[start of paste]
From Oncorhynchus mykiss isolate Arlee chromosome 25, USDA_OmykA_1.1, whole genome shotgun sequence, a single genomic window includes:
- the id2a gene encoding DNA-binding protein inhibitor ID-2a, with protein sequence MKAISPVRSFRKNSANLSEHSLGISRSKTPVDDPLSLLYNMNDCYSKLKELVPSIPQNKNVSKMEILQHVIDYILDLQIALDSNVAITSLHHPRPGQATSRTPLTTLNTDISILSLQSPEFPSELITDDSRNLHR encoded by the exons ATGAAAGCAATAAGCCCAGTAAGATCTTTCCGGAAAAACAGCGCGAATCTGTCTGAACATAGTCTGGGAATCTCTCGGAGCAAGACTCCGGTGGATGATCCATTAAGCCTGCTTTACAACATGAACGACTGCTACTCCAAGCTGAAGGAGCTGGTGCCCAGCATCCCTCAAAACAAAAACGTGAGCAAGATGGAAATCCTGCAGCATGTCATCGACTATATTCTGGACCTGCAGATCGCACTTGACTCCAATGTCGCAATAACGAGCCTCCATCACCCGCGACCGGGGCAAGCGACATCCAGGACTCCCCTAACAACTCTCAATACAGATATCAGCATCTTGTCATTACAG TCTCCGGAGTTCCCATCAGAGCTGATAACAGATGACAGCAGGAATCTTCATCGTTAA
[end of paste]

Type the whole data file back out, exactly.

From Oncorhynchus mykiss isolate Arlee chromosome 25, USDA_OmykA_1.1, whole genome shotgun sequence, a single genomic window includes:
- the id2a gene encoding DNA-binding protein inhibitor ID-2a, with protein sequence MKAISPVRSFRKNSANLSEHSLGISRSKTPVDDPLSLLYNMNDCYSKLKELVPSIPQNKNVSKMEILQHVIDYILDLQIALDSNVAITSLHHPRPGQATSRTPLTTLNTDISILSLQSPEFPSELITDDSRNLHR encoded by the exons ATGAAAGCAATAAGCCCAGTAAGATCTTTCCGGAAAAACAGCGCGAATCTGTCTGAACATAGTCTGGGAATCTCTCGGAGCAAGACTCCGGTGGATGATCCATTAAGCCTGCTTTACAACATGAACGACTGCTACTCCAAGCTGAAGGAGCTGGTGCCCAGCATCCCTCAAAACAAAAACGTGAGCAAGATGGAAATCCTGCAGCATGTCATCGACTATATTCTGGACCTGCAGATCGCACTTGACTCCAATGTCGCAATAACGAGCCTCCATCACCCGCGACCGGGGCAAGCGACATCCAGGACTCCCCTAACAACTCTCAATACAGATATCAGCATCTTGTCATTACAG TCTCCGGAGTTCCCATCAGAGCTGATAACAGATGACAGCAGGAATCTTCATCGTTAA